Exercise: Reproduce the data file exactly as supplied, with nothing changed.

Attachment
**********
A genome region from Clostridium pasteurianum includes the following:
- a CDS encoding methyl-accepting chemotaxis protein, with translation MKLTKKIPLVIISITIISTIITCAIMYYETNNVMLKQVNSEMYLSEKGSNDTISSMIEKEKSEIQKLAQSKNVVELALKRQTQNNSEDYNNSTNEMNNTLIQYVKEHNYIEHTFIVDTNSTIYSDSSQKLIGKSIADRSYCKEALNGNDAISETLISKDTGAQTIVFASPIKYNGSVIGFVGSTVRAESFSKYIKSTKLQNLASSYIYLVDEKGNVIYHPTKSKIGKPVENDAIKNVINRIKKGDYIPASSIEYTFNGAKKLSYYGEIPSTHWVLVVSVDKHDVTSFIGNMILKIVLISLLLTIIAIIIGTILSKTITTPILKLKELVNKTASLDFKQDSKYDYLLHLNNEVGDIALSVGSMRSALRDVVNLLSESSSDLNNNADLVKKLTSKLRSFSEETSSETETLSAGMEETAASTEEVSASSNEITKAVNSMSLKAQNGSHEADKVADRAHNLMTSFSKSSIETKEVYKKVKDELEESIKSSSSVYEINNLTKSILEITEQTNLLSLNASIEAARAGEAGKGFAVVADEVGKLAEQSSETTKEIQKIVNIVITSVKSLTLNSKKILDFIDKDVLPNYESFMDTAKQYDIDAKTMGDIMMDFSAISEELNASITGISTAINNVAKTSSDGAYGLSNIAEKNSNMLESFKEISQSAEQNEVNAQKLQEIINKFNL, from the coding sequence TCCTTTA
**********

A genome region from Clostridium pasteurianum includes the following:
- a CDS encoding methyl-accepting chemotaxis protein, with translation MKLTKKIPLVIISITIISTIITCAIMYYETNNVMLKQVNSEMYLSEKGSNDTISSMIEKEKSEIQKLAQSKNVVELALKRQTQNNSEDYNNSTNEMNNTLIQYVKEHNYIEHTFIVDTNSTIYSDSSQKLIGKSIADRSYCKEALNGNDAISETLISKDTGAQTIVFASPIKYNGSVIGFVGSTVRAESFSKYIKSTKLQNLASSYIYLVDEKGNVIYHPTKSKIGKPVENDAIKNVINRIKKGDYIPASSIEYTFNGAKKLSYYGEIPSTHWVLVVSVDKHDVTSFIGNMILKIVLISLLLTIIAIIIGTILSKTITTPILKLKELVNKTASLDFKQDSKYDYLLHLNNEVGDIALSVGSMRSALRDVVNLLSESSSDLNNNADLVKKLTSKLRSFSEETSSETETLSAGMEETAASTEEVSASSNEITKAVNSMSLKAQNGSHEADKVADRAHNLMTSFSKSSIETKEVYKKVKDELEESIKSSSSVYEINNLTKSILEITEQTNLLSLNASIEAARAGEAGKGFAVVADEVGKLAEQSSETTKEIQKIVNIVITSVKSLTLNSKKILDFIDKDVLPNYESFMDTAKQYDIDAKTMGDIMMDFSAISEELNASITGISTAINNVAKTSSDGAYGLSNIAEKNSNMLESFKEISQSAEQNEVNAQKLQEIINKFNL, from the coding sequence TCCTTTA